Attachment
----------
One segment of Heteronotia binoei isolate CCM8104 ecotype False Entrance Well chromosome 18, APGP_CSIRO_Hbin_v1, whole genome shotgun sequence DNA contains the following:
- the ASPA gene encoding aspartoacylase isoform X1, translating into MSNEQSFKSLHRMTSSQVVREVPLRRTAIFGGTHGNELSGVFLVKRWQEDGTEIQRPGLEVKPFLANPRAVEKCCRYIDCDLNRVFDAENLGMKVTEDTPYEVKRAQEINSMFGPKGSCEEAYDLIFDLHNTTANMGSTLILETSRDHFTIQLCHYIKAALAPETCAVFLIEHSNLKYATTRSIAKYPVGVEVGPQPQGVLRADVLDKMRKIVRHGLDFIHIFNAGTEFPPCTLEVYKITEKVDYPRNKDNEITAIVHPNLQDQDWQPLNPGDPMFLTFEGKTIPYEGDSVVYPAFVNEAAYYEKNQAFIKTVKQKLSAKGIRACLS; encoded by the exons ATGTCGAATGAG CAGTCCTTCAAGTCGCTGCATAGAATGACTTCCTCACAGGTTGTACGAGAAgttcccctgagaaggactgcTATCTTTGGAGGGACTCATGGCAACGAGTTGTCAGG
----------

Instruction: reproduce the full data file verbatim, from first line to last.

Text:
One segment of Heteronotia binoei isolate CCM8104 ecotype False Entrance Well chromosome 18, APGP_CSIRO_Hbin_v1, whole genome shotgun sequence DNA contains the following:
- the ASPA gene encoding aspartoacylase isoform X1, translating into MSNEQSFKSLHRMTSSQVVREVPLRRTAIFGGTHGNELSGVFLVKRWQEDGTEIQRPGLEVKPFLANPRAVEKCCRYIDCDLNRVFDAENLGMKVTEDTPYEVKRAQEINSMFGPKGSCEEAYDLIFDLHNTTANMGSTLILETSRDHFTIQLCHYIKAALAPETCAVFLIEHSNLKYATTRSIAKYPVGVEVGPQPQGVLRADVLDKMRKIVRHGLDFIHIFNAGTEFPPCTLEVYKITEKVDYPRNKDNEITAIVHPNLQDQDWQPLNPGDPMFLTFEGKTIPYEGDSVVYPAFVNEAAYYEKNQAFIKTVKQKLSAKGIRACLS; encoded by the exons ATGTCGAATGAG CAGTCCTTCAAGTCGCTGCATAGAATGACTTCCTCACAGGTTGTACGAGAAgttcccctgagaaggactgcTATCTTTGGAGGGACTCATGGCAACGAGTTGTCAGG